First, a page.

Shortly after a small plane crashed just yards from a house in Louisa County, Virginia (VA), on the night of April 11, 2014, officials reported that mechanical failure likely brought down the Cessna U206G Stationair.
The pilot and passenger aboard the aircraft suffered injuries requiring hospital treatment, but their wounds were not life-threatening. Fortunately, the occupants of the home escaped injury.
“Mechanical problem” can mean almost anything. Local authorities and experts from the Federal Aviation Administration opened an investigation immediately, but findings may not come for a year or longer.
The plane involved in the accident was built in 1980. Properly maintained, with parts being replaced as they wear out, most planes can fly safely for far more than 34 years. It remains unclear whether this particular aircraft got the needed repairs, upgrades and pre- and post-flight inspections needed to ensure its safe use.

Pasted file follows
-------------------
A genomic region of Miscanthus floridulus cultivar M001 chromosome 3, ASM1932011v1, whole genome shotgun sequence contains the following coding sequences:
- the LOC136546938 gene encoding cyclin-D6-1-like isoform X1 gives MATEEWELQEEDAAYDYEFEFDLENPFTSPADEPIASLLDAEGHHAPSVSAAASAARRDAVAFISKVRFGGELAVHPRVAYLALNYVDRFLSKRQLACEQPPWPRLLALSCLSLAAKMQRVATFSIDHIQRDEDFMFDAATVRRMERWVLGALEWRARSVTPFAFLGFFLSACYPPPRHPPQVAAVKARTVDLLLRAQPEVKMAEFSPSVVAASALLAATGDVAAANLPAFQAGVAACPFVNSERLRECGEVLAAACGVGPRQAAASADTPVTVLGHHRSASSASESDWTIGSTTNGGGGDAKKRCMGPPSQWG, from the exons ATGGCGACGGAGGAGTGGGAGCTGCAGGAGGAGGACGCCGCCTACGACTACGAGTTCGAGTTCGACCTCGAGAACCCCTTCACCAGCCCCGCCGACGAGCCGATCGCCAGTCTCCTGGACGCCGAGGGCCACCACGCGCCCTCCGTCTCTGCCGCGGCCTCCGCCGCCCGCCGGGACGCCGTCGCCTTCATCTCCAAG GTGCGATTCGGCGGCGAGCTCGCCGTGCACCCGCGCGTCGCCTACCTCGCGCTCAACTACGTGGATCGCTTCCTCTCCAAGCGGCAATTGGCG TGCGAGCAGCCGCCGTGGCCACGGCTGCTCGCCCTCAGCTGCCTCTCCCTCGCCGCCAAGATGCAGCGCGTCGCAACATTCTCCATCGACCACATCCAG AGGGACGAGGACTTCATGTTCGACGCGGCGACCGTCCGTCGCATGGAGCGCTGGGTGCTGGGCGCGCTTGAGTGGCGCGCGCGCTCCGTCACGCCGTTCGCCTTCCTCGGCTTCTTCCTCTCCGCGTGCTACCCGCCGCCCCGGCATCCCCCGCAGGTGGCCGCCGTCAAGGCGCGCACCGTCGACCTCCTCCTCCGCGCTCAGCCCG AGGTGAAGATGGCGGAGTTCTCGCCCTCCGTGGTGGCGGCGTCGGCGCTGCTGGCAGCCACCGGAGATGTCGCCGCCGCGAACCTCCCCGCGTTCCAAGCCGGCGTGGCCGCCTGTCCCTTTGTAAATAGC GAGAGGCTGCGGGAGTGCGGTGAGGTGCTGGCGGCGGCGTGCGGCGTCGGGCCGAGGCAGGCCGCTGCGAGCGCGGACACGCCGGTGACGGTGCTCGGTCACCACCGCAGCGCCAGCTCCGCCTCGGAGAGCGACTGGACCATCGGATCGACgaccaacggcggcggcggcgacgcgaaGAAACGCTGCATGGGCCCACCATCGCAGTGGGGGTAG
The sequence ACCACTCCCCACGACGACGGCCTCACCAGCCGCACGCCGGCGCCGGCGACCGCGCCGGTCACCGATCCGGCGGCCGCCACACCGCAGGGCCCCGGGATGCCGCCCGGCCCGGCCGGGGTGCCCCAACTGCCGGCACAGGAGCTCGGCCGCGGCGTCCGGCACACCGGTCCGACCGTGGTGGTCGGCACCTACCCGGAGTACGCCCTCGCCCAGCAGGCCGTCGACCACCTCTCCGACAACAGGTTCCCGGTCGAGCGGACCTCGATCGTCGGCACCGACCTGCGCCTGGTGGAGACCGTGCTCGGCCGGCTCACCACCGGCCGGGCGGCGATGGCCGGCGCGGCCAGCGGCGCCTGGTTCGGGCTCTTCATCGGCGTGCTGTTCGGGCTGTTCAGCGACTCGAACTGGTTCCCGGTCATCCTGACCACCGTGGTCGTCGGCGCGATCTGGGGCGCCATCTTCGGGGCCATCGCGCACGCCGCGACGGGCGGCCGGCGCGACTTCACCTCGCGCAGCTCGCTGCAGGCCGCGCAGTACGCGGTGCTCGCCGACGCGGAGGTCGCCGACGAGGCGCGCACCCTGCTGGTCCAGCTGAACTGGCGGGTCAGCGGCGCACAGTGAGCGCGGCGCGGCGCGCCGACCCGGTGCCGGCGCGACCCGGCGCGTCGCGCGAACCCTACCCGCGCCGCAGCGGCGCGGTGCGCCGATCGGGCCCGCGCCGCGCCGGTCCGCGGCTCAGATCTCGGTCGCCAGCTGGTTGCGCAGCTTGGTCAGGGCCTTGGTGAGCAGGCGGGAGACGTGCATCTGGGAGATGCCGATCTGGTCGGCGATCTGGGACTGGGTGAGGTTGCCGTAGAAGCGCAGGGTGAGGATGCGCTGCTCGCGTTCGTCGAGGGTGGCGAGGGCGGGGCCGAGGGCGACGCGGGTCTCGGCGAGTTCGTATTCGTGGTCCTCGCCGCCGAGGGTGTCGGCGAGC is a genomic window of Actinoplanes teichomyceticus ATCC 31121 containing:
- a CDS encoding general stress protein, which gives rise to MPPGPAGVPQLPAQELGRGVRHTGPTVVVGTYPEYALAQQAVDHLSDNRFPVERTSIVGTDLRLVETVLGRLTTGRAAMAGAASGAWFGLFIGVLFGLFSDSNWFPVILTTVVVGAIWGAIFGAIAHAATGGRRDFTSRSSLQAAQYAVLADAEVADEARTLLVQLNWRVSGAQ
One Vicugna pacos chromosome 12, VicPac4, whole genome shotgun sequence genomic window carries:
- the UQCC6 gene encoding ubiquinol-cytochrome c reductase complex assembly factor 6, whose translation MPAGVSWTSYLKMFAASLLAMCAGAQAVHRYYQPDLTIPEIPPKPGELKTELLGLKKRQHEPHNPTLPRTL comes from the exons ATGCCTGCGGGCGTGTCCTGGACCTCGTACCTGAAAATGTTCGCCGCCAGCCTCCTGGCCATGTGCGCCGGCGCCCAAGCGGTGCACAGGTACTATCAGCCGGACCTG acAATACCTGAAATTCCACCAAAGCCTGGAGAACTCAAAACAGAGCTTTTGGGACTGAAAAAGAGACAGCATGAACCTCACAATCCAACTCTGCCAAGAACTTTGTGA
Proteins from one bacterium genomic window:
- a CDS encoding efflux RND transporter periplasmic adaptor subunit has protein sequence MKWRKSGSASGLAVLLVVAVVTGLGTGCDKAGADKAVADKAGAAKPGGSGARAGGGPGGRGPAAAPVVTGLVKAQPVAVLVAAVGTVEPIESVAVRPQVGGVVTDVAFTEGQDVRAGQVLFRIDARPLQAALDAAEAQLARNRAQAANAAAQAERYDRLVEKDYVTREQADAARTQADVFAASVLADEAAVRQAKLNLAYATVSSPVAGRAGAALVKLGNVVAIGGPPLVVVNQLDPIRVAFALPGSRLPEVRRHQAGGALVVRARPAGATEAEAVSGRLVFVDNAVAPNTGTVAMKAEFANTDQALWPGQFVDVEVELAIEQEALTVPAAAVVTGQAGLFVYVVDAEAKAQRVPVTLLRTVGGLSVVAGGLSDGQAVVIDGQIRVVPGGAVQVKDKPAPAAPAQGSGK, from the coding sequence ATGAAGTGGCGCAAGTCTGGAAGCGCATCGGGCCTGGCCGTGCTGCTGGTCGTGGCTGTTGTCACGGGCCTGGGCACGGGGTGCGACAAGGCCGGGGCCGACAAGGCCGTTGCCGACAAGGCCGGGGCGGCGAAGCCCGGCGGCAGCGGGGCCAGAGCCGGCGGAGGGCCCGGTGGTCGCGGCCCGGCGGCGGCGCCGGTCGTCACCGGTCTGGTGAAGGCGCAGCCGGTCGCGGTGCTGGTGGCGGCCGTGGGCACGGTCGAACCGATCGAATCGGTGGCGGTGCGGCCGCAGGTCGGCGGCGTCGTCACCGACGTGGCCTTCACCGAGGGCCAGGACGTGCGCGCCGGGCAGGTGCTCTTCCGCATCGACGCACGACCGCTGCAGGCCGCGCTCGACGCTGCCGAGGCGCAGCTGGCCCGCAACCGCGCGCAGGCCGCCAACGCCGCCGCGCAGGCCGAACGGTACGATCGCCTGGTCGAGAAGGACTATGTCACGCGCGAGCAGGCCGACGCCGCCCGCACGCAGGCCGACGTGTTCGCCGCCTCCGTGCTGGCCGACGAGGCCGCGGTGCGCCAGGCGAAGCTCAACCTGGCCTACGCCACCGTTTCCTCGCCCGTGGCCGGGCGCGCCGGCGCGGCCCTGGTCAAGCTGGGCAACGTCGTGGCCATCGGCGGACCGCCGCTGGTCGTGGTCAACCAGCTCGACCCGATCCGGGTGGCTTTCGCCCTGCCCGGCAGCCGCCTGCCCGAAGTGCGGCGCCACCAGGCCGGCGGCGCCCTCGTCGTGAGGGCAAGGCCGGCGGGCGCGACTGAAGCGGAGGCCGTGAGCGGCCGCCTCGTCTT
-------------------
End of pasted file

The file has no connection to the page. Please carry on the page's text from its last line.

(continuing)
Overall, according to an online database of air accidents sponsored by the Flight Safety Foundation, Cessna UCGs have proven reliable and durable. If investigators determine that this latest crash resulted from defective equipment or shoddy maintenance, parts manufacturers or the companies the plane’s owner paid to keep the aircraft flightworthy could potentially be held liable in civil court. Such a lawsuit could secure the accident victims reimbursement for medical expenses and income lost while being unable to work.